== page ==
Someone I know told me the other day that while on holiday in Spain he developed an ear infection after swimming. He was recommended to go to an English speaking doctor in the resort. When he went into his office he announced “I’m Mutt and Jeff” the doctor smiled politely and said ‘Good morning Mr Geoff.’ Presumably he thought he was a holidaying sheep farmer – Mutton Geoff. If we know that someone speaks English there is a temptation to imagine that they understand every idiom and slang expression of our ever changing language. I have known elderly foreigners with impeccable English who interlace their conversation with expressions such as ‘it’s the cat’s pyjamas’ or ‘top hole’ and the ever popular ‘bottoms up’ when sharing a drink because they learnt their English from childhood visits and the books of P G Wodehouse.
It is a generalisation but we Brits are not known for our linguistic skills. English is usually the lingua franca and we expect that other people will understand us. There are three methods of being understood by foreigners who don’t speak English, the first is to shout loudly, the second is to put in foreign words regardless of the country you are in. My grandfather who spent time in India because of the family business, spoke a little Hindi – it was the only language other than English that he spoke, so that when in France, he tried to communicate with people he would try shouting first but if that failed he would try Hindi on the grounds that both Hindi and French were foreign languages. The third method is to add an ‘o’ to English words to make then sound a bit more foreign or to make up words. I once went shopping with an old family friend who assured me he spoke Spanish. I was somewhat astonished when he confidently asked the shopkeeper for ‘un packetio of conflakios per favore’. The shopkeeper was obviously used to this because he didn’t turn a hair but handed over a packet of cereal. My mother was an intelligent and quite a well travelled woman but she always referred to the pre-Euro Spanish currency as Piasters instead of Pesetas. An old cousin had a house in Spain and when her god-children came to stay she used to ask the cook to make them gateau for tea. The cook, who unsurprisingly didn’t speak French, did her best and the children were given stew for tea every day until it was eventually discovered that she thought she was being asked to give them gato which is the Spanish word for cat. She was buying rabbit in the market every day as she was unable to find suitable cats for these strange English people.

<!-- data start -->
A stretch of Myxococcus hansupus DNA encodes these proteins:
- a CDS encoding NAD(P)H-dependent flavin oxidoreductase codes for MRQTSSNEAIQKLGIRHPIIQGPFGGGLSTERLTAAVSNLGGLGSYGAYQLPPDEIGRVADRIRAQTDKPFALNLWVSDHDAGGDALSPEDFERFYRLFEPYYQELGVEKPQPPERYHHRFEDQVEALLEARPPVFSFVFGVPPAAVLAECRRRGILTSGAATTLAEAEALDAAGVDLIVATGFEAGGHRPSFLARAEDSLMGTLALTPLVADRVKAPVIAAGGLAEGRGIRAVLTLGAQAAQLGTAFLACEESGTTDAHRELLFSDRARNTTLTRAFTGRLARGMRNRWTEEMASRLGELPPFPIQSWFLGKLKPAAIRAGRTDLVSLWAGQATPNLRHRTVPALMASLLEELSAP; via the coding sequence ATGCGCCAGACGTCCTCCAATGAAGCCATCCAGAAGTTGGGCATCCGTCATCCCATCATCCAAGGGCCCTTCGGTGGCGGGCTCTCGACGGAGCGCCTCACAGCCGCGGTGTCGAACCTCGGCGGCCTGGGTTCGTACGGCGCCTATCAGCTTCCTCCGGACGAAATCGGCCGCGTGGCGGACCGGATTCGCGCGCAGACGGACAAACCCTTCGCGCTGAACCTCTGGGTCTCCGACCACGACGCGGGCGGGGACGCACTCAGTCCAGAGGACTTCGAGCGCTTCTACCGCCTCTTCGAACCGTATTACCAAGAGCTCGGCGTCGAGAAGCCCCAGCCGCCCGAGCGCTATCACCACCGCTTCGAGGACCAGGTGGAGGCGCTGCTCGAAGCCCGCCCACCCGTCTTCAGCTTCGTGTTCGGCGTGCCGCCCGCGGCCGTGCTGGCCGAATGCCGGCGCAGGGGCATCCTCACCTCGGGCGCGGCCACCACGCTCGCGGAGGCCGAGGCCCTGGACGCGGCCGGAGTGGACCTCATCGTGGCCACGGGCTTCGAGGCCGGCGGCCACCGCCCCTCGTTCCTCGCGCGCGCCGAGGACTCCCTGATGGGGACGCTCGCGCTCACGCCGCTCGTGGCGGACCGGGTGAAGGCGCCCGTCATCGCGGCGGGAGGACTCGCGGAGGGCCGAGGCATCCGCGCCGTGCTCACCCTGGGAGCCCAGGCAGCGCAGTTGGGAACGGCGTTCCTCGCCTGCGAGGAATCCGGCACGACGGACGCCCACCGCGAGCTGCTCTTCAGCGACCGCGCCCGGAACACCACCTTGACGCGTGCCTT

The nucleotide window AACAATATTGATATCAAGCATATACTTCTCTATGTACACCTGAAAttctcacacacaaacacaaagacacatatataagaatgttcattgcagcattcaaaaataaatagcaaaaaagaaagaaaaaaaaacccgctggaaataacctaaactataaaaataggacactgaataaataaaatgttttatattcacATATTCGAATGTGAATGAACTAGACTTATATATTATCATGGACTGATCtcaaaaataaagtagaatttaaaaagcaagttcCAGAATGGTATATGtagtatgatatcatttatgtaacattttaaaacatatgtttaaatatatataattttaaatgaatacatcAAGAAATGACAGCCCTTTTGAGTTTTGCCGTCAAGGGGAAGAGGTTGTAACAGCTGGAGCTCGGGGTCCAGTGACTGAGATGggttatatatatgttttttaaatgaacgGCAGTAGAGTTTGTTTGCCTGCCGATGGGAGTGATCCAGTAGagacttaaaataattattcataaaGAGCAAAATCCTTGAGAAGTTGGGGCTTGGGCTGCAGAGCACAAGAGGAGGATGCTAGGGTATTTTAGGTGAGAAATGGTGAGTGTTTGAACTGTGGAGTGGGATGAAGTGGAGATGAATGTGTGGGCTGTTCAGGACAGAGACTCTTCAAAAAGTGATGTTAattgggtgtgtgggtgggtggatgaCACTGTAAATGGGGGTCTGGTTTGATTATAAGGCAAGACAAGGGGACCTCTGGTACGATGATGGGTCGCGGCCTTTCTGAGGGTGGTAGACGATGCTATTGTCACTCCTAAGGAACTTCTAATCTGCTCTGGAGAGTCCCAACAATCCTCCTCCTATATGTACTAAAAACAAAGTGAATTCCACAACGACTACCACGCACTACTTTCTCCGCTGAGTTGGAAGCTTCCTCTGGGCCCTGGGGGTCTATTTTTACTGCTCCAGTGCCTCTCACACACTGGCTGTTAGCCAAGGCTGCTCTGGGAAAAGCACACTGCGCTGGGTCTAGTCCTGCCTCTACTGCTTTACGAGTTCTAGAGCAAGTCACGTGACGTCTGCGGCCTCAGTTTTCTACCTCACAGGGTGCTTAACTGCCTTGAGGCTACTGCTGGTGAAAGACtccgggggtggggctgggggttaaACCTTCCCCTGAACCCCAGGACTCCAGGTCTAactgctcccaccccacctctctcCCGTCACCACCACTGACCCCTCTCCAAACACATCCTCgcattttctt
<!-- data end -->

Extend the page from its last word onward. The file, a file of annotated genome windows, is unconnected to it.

There was a book published by a war correspondent in the 1990s called ‘Has Anyone Here Been Raped and Speaks English?’ about his time in South East Asia. A pretty cynical title, but the thought behind it was that it was more likely to find an English speaking victim than to find a reporter who spoke the local language. However things are changing, young people today travel and hopefully have an interest in other languages I was delighted and surprised to hear a party of school children asking a policeman in the local town for directions and to hear him answering them in fluent French.
Love your blog. Wish I had followed in my parents footsteps both of who could speak several languages. X
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To find my way less than adroitly in German, French, Spanish, or Afrikaans can be frustrating or slightly embarrassing, but to make mistakes in English, in England, is nothing short of mortifying for me. I wonder how often I have used obsolete terms or slang which have been politely overlooked by kind English people? As a foreigner becoming elderly in the UK after almost 30 years here, I like to think I have largely adapted to the mores and peculiarities of local behaviours and customs, but language? My colonial accent gives me away every single time!
And vive la difference! Language is an amazing thing where it constantly evolves and we borrow from other and lend to them as well. Who knew what an emoji was ten years ago!
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